The Hollow Men

"The Hollow Men," by T. S. Eliot

I wanted to read this poem in the same way that I read "The Waste Land."  I found an annotated version online, read it through once, then read it while checking every annotation, and finally read it once more while trying to keep all that in mind.

"The Hollow Men" draws from four different sources: Dante's Divine Comedy, Conrad's Heart of Darkness, Julius Caesar, and the Gunpowder Plot of 1605.  As in "The Waste Land" (and probably every other serious poem he produced),  Eliot writes in a densely allusive way that requires a lot of study to begin to grasp.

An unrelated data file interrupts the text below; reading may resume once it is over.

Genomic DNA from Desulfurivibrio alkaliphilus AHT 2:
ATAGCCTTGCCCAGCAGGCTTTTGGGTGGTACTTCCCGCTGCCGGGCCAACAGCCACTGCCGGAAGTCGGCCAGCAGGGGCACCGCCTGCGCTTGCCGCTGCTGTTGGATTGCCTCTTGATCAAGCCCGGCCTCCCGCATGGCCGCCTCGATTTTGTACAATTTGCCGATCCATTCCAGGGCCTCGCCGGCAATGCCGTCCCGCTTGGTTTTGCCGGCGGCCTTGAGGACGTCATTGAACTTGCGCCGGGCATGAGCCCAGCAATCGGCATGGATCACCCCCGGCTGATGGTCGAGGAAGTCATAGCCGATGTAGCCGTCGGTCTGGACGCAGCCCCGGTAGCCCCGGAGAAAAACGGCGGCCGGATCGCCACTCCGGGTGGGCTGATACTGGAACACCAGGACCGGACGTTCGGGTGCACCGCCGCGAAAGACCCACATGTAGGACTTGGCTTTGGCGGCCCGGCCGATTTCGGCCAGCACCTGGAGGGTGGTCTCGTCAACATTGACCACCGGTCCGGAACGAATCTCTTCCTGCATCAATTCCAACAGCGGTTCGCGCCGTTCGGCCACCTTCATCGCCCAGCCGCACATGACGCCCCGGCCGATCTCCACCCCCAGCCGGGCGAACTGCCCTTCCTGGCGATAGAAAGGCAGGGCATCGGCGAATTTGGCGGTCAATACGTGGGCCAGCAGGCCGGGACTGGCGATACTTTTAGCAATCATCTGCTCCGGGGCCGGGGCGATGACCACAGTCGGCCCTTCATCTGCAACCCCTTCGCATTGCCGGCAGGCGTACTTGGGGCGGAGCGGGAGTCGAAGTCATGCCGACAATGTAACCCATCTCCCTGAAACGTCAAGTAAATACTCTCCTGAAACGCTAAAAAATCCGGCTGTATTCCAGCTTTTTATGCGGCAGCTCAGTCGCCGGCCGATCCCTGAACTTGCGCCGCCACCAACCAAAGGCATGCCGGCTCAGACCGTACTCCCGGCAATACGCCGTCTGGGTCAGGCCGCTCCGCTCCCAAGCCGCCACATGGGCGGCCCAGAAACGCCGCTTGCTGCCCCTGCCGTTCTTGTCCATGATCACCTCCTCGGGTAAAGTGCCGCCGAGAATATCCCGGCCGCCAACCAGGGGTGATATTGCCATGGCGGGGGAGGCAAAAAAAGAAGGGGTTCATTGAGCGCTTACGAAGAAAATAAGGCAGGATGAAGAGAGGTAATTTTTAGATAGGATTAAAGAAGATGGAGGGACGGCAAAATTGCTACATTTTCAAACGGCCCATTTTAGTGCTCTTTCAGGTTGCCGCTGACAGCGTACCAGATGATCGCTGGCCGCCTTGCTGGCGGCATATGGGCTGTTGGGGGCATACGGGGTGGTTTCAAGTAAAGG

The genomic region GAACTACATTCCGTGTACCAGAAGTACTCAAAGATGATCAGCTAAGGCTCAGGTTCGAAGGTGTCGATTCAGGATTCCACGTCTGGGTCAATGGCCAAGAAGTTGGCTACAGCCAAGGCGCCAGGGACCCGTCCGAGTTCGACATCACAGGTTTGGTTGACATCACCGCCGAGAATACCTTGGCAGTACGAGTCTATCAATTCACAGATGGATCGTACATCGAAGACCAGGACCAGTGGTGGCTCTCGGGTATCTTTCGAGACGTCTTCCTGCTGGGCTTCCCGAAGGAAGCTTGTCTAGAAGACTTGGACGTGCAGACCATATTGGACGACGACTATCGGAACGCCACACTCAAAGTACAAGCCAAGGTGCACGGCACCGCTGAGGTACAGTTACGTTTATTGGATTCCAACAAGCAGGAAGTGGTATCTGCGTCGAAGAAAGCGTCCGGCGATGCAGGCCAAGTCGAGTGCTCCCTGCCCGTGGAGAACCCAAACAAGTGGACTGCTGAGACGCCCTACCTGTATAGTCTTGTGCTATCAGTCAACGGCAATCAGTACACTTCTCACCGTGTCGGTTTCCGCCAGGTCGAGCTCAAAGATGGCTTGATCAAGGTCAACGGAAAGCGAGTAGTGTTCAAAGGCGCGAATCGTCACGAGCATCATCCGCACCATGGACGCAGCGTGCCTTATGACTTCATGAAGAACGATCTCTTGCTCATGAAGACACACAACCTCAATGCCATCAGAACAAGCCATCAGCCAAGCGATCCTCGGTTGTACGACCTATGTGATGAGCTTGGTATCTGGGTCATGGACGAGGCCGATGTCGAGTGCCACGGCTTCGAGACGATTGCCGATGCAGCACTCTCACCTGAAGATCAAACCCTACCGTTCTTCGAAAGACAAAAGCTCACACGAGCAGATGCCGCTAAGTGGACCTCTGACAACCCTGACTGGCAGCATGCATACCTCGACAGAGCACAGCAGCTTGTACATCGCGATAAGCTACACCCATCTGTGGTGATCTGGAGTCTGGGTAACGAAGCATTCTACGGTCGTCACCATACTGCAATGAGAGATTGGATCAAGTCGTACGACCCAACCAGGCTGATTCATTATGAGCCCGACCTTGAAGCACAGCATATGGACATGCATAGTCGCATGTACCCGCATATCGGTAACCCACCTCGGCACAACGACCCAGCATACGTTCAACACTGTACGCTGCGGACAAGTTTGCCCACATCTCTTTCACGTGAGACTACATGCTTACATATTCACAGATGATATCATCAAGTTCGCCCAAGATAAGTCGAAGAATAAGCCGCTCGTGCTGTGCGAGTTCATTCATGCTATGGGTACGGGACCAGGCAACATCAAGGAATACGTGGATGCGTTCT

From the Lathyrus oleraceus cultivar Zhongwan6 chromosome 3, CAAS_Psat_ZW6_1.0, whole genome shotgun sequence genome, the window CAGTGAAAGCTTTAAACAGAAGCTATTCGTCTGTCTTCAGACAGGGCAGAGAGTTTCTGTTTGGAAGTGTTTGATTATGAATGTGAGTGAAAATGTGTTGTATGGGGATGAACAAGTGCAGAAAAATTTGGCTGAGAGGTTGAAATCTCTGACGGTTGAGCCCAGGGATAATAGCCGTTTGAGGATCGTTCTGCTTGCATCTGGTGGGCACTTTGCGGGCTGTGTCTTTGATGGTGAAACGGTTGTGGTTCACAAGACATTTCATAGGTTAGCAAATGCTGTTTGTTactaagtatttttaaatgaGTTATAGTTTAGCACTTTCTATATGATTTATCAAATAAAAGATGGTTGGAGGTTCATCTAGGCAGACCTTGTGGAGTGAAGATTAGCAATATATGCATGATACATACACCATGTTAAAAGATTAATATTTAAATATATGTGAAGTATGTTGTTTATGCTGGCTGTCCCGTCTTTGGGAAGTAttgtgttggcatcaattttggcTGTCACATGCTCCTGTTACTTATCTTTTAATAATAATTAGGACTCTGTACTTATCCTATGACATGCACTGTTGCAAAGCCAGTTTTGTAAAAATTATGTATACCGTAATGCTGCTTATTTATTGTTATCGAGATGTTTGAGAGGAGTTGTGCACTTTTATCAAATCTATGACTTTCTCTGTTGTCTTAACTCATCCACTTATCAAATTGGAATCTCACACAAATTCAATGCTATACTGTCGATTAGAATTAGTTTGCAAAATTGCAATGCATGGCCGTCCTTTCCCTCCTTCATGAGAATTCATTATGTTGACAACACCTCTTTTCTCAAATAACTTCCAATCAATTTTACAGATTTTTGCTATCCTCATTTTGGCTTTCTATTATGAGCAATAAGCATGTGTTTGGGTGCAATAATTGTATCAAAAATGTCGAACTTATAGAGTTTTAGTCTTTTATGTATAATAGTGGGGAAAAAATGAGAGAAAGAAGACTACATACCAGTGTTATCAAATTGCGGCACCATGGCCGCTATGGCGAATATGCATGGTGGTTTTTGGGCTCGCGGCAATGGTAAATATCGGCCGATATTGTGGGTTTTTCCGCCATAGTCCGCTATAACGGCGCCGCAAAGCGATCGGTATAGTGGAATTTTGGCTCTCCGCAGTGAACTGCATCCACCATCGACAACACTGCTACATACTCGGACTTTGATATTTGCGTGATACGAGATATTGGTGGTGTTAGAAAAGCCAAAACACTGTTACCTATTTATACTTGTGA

It seems to me to be a lament for the modern man--Eliot sees himself and others as lacking in substance, with no more depth or soul than a scarecrow stuffed with straw.  As they die, these men cross over to the next world, but are prevented from going anywhere much because they failed to make a choice; they lived as shadows and will continue to do so in Limbo, having rejected anything so decisive as salvation or damnation.


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